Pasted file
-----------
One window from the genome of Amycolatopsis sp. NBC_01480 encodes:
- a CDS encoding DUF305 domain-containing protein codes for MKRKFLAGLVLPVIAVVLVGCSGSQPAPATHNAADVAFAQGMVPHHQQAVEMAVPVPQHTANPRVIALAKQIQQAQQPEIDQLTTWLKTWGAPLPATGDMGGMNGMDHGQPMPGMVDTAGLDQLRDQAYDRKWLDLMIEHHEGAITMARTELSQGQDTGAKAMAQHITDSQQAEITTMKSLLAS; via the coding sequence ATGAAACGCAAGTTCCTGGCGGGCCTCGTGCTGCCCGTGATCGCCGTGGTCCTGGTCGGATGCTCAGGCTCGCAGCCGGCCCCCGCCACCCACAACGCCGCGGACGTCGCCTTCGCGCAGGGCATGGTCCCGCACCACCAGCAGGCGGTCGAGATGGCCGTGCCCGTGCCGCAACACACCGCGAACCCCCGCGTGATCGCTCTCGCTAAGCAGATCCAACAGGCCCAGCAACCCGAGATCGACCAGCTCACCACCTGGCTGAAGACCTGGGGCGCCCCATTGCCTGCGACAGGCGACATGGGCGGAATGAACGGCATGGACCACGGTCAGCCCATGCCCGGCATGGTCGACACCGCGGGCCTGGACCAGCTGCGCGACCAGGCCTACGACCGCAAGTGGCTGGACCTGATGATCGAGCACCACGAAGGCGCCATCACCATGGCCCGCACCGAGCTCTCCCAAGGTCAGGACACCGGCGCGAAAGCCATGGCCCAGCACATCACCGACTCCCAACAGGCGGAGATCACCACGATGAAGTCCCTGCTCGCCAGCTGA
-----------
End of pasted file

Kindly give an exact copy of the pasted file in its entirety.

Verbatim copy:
One window from the genome of Amycolatopsis sp. NBC_01480 encodes:
- a CDS encoding DUF305 domain-containing protein codes for MKRKFLAGLVLPVIAVVLVGCSGSQPAPATHNAADVAFAQGMVPHHQQAVEMAVPVPQHTANPRVIALAKQIQQAQQPEIDQLTTWLKTWGAPLPATGDMGGMNGMDHGQPMPGMVDTAGLDQLRDQAYDRKWLDLMIEHHEGAITMARTELSQGQDTGAKAMAQHITDSQQAEITTMKSLLAS; via the coding sequence ATGAAACGCAAGTTCCTGGCGGGCCTCGTGCTGCCCGTGATCGCCGTGGTCCTGGTCGGATGCTCAGGCTCGCAGCCGGCCCCCGCCACCCACAACGCCGCGGACGTCGCCTTCGCGCAGGGCATGGTCCCGCACCACCAGCAGGCGGTCGAGATGGCCGTGCCCGTGCCGCAACACACCGCGAACCCCCGCGTGATCGCTCTCGCTAAGCAGATCCAACAGGCCCAGCAACCCGAGATCGACCAGCTCACCACCTGGCTGAAGACCTGGGGCGCCCCATTGCCTGCGACAGGCGACATGGGCGGAATGAACGGCATGGACCACGGTCAGCCCATGCCCGGCATGGTCGACACCGCGGGCCTGGACCAGCTGCGCGACCAGGCCTACGACCGCAAGTGGCTGGACCTGATGATCGAGCACCACGAAGGCGCCATCACCATGGCCCGCACCGAGCTCTCCCAAGGTCAGGACACCGGCGCGAAAGCCATGGCCCAGCACATCACCGACTCCCAACAGGCGGAGATCACCACGATGAAGTCCCTGCTCGCCAGCTGA